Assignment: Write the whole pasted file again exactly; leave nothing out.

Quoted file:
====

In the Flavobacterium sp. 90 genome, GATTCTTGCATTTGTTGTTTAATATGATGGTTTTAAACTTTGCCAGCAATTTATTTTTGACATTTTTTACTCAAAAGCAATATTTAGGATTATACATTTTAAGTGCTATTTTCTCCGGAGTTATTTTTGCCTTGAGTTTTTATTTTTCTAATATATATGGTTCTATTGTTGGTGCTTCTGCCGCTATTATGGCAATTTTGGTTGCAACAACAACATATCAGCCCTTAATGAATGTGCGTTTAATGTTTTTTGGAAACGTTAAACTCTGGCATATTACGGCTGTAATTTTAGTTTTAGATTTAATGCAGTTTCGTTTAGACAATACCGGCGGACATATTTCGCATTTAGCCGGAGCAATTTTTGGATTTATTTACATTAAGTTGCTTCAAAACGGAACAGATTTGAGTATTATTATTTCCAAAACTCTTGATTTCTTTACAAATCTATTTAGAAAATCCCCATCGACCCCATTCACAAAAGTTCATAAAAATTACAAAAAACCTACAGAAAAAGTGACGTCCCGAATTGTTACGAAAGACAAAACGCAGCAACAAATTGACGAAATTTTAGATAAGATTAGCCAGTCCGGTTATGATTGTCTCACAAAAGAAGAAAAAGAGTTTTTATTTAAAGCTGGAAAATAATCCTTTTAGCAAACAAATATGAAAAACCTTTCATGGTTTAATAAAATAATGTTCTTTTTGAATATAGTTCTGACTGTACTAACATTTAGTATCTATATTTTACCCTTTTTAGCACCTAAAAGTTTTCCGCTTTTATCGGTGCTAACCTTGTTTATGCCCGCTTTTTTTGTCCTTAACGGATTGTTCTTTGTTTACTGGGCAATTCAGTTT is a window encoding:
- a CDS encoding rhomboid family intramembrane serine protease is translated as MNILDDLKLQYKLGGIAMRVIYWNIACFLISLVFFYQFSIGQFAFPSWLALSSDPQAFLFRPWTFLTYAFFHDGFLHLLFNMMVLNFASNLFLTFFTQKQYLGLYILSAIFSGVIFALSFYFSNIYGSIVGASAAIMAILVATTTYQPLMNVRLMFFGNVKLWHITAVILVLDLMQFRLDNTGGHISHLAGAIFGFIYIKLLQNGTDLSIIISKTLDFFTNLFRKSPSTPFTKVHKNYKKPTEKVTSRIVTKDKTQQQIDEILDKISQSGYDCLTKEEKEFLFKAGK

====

In the Flavobacterium sp. 90 genome, GATTCTTGCATTTGTTGTTTAATATGATGGTTTTAAACTTTGCCAGCAATTTATTTTTGACATTTTTTACTCAAAAGCAATATTTAGGATTATACATTTTAAGTGCTATTTTCTCCGGAGTTATTTTTGCCTTGAGTTTTTATTTTTCTAATATATATGGTTCTATTGTTGGTGCTTCTGCCGCTATTATGGCAATTTTGGTTGCAACAACAACATATCAGCCCTTAATGAATGTGCGTTTAATGTTTTTTGGAAACGTTAAACTCTGGCATATTACGGCTGTAATTTTAGTTTTAGATTTAATGCAGTTTCGTTTAGACAATACCGGCGGACATATTTCGCATTTAGCCGGAGCAATTTTTGGATTTATTTACATTAAGTTGCTTCAAAACGGAACAGATTTGAGTATTATTATTTCCAAAACTCTTGATTTCTTTACAAATCTATTTAGAAAATCCCCATCGACCCCATTCACAAAAGTTCATAAAAATTACAAAAAACCTACAGAAAAAGTGACGTCCCGAATTGTTACGAAAGACAAAACGCAGCAACAAATTGACGAAATTTTAGATAAGATTAGCCAGTCCGGTTATGATTGTCTCACAAAAGAAGAAAAAGAGTTTTTATTTAAAGCTGGAAAATAATCCTTTTAGCAAACAAATATGAAAAACCTTTCATGGTTTAATAAAATAATGTTCTTTTTGAATATAGTTCTGACTGTACTAACATTTAGTATCTATATTTTACCCTTTTTAGCACCTAAAAGTTTTCCGCTTTTATCGGTGCTAACCTTGTTTATGCCCGCTTTTTTTGTCCTTAACGGATTGTTCTTTGTTTACTGGGCAATTCAGTTT is a window encoding:
- a CDS encoding rhomboid family intramembrane serine protease is translated as MNILDDLKLQYKLGGIAMRVIYWNIACFLISLVFFYQFSIGQFAFPSWLALSSDPQAFLFRPWTFLTYAFFHDGFLHLLFNMMVLNFASNLFLTFFTQKQYLGLYILSAIFSGVIFALSFYFSNIYGSIVGASAAIMAILVATTTYQPLMNVRLMFFGNVKLWHITAVILVLDLMQFRLDNTGGHISHLAGAIFGFIYIKLLQNGTDLSIIISKTLDFFTNLFRKSPSTPFTKVHKNYKKPTEKVTSRIVTKDKTQQQIDEILDKISQSGYDCLTKEEKEFLFKAGK